Seventeen seconds of exceptional importance

Seventeen seconds of exceptional importance

Belgin Akaltan -
Seventeen seconds of exceptional importance I wish I could write about these incredibly important 17 seconds, the time frame the Russian jet violated the Turkish airspace. It flew in and it flew out of Turkish airspace in 17 seconds. Wow. And it was shot by Turkish war planes. Yes. 

You know what: I think Putin will make us pay for these 17 seconds, one by one; all of us... 

Anyway, I have a career, I have a future and I have a life. I have a child and a husband. So, I have no desire to write about these 17 seconds… These life-changing 17 seconds… Instead, I will write about the repeated harassment of girls taking place in an Istanbul street in an Istanbul neighborhood. 

Daily Hürriyet writer Ayşe Arman wrote about it first and many others are following up, including several TV channels.   

University students residing in the Atatürk Kız Öğrenci Yurdu, a girls’ dormitory in Istanbul’s Cevizlibağ neighborhood, are desperate because they are being harassed on their way to the dorm. They have drafted a communiqué titled, “Help, Harassment on the Road.” They made a leaflet which they are putting up everywhere; they have started campaigns in social media. They are fed up with minibus drivers and drivers of other vehicles harassing them on the road. But it’s not just drivers; pedestrians are also waiting on the road to harass them.  

It’s been going on for three months. The girls are constantly being irritated and frightened.  

The story is that this facility was renewed and opened three months ago. It is a state-owned and state managed facility hosting 3,500 students. The entrance to the dorm is a ways from the public transportation route, so girls have to walk some 500 meters after they get off a bus. The road is empty and not well-lit. Harassment comes especially from minibus drivers. Not only that, they are also shining laser lights into the dorm rooms and even a drone was flown filming the rooms. The flying of the drone was recorded by the girls in the other block.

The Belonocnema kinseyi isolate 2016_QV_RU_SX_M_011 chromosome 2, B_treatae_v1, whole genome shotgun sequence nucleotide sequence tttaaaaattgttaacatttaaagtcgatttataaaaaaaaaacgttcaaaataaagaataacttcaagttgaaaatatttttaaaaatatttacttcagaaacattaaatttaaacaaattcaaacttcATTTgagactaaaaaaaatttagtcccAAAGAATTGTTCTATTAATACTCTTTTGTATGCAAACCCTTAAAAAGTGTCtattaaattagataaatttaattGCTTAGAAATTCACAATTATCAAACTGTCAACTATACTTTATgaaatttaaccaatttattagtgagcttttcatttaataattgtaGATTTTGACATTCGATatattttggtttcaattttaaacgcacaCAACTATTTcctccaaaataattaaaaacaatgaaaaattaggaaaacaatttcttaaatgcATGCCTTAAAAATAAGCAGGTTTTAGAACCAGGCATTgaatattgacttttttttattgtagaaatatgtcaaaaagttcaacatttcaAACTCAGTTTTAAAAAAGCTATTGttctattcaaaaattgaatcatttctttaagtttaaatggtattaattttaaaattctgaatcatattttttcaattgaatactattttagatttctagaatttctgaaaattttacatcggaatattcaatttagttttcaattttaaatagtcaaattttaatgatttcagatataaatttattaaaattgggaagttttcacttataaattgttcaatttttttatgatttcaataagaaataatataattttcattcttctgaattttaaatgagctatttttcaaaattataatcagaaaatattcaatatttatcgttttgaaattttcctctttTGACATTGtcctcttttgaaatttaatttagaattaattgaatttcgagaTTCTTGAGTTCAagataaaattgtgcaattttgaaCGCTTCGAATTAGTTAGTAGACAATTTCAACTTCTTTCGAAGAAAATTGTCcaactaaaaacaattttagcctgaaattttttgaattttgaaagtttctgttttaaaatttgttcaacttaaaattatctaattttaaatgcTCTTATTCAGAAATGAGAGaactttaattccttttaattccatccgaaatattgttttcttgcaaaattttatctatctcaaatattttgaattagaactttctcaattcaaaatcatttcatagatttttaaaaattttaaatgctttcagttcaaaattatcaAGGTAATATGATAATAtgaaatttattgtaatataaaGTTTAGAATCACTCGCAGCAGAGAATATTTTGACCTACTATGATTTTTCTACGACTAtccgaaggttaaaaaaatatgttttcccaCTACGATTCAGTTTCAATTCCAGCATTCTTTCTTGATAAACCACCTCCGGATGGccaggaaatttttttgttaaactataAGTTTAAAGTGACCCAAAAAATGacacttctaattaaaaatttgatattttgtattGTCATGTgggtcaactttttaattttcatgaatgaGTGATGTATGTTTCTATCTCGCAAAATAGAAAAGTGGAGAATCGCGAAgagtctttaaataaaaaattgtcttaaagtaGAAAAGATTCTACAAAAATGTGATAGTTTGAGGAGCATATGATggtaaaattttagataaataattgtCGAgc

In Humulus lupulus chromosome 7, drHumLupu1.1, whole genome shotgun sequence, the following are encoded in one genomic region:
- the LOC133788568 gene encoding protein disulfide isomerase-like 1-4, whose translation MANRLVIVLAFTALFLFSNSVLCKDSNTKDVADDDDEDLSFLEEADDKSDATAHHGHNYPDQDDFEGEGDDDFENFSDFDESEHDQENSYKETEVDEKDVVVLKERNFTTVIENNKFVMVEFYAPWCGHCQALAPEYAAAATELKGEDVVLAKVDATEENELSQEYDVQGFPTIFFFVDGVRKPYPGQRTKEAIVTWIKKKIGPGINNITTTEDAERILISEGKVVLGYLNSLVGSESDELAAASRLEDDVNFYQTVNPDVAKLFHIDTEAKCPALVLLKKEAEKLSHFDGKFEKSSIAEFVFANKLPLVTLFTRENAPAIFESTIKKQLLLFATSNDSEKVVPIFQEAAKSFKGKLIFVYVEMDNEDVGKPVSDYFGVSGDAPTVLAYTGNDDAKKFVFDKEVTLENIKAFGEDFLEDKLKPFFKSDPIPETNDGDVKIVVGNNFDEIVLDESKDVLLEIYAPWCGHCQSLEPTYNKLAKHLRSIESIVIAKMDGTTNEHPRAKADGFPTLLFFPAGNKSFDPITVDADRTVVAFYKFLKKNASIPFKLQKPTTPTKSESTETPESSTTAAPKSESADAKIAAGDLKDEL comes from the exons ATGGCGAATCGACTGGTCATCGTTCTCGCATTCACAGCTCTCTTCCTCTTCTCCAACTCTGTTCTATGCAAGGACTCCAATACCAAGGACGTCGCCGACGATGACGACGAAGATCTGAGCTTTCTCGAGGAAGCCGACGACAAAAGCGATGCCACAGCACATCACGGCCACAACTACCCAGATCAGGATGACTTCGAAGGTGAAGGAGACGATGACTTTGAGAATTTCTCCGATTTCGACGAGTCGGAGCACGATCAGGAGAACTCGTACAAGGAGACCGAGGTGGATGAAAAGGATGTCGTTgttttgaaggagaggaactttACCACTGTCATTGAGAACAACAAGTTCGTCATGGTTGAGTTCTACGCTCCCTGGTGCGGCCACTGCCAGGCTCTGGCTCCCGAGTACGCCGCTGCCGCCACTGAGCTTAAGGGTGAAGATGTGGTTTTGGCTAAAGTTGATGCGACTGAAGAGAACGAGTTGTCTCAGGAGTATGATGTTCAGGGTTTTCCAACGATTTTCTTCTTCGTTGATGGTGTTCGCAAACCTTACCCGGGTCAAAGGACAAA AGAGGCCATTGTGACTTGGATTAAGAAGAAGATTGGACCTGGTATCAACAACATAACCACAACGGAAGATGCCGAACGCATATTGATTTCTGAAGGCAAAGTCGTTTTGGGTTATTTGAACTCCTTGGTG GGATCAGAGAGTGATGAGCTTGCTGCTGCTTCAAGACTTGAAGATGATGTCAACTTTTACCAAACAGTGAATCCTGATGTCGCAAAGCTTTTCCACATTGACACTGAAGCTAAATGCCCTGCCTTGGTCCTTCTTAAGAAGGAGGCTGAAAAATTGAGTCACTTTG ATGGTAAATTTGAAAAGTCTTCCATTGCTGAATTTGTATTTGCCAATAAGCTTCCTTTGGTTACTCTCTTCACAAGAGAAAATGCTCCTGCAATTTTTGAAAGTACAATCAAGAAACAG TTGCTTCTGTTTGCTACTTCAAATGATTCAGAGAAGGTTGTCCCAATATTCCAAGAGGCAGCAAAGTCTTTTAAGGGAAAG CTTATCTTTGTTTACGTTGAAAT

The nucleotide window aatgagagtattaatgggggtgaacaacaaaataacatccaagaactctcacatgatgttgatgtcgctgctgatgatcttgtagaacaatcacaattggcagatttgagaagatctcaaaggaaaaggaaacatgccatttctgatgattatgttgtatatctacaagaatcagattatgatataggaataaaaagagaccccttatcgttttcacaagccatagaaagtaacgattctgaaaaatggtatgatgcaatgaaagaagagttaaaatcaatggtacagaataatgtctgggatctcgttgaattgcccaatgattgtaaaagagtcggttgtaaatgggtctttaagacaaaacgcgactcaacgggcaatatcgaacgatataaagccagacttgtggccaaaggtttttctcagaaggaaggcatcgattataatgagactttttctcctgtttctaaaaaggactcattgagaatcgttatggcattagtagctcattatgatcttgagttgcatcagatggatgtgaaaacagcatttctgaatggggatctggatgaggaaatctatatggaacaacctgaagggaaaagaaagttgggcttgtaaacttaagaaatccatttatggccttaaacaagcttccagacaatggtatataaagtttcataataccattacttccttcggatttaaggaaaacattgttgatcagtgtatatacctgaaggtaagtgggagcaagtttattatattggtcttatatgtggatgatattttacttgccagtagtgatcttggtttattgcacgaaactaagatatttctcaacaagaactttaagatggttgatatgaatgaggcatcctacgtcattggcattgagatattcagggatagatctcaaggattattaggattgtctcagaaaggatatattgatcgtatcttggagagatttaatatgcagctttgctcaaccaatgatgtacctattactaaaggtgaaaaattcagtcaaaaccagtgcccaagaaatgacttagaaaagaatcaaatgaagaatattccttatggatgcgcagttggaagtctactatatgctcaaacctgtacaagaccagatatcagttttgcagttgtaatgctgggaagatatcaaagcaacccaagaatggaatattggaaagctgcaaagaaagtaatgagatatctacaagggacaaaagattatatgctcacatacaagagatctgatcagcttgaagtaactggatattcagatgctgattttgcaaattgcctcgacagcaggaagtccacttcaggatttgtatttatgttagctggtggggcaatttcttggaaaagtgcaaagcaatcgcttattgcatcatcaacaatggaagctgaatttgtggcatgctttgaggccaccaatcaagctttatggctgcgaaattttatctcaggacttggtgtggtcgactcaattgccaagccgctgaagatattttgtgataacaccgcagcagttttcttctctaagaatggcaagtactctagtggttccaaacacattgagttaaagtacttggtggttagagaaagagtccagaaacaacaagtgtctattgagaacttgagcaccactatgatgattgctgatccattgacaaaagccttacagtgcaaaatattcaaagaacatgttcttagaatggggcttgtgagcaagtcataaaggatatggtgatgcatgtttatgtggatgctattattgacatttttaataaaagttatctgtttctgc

One of the students spoke to journalist Ayşe Arman. She is Bengisu Biray, 21, from Denizli. She is a fourth-year student at Yıldız Technical University, Molecular Biology and Genetics Department.

“The road is very empty. Drivers harass us. Every evening a girl comes and tells a new story of harassment. They saw a guy masturbating on the road the other day. Disgusting. It’s continuous annoyance. We have security at the entrance but the door is in the wrong place.” The director of the facility seems to be caught up in bureaucracy, the girls believe. 

Now the most interesting and horrifying portion of the story, in my opinion, begins here. 

Two women administrators approached girls who were handing out leaflets and told them: “This is Istanbul. So what now? Women are harassed everywhere. You are exaggerating this. As if men are lining up to harass you...” Wow.  

But here’s an even better one: A girl who refrained from giving her name talked to Ayşe Arman. She said when Youth and Sport Minister Çağatay Kılıç visited the facility, a group of girls approached him and told him about the problem. You know what the minister said in reply to the girls? “Well, I also did not like some of the attitudes and conduct of some of your friends on my way from the entrance to here…” 

The minister denied this later. Well, here is another but smaller “wow.”  

My Turkish readers got it immediately; so this is for my international readers: This is the result of the mentality that regards women who do not wear headscarves as “prostitutes” and “easy” women who deserve all manners of mistreatment, including harassment.  I dedicate this whole story to the headscarf-wearing women of Turkey.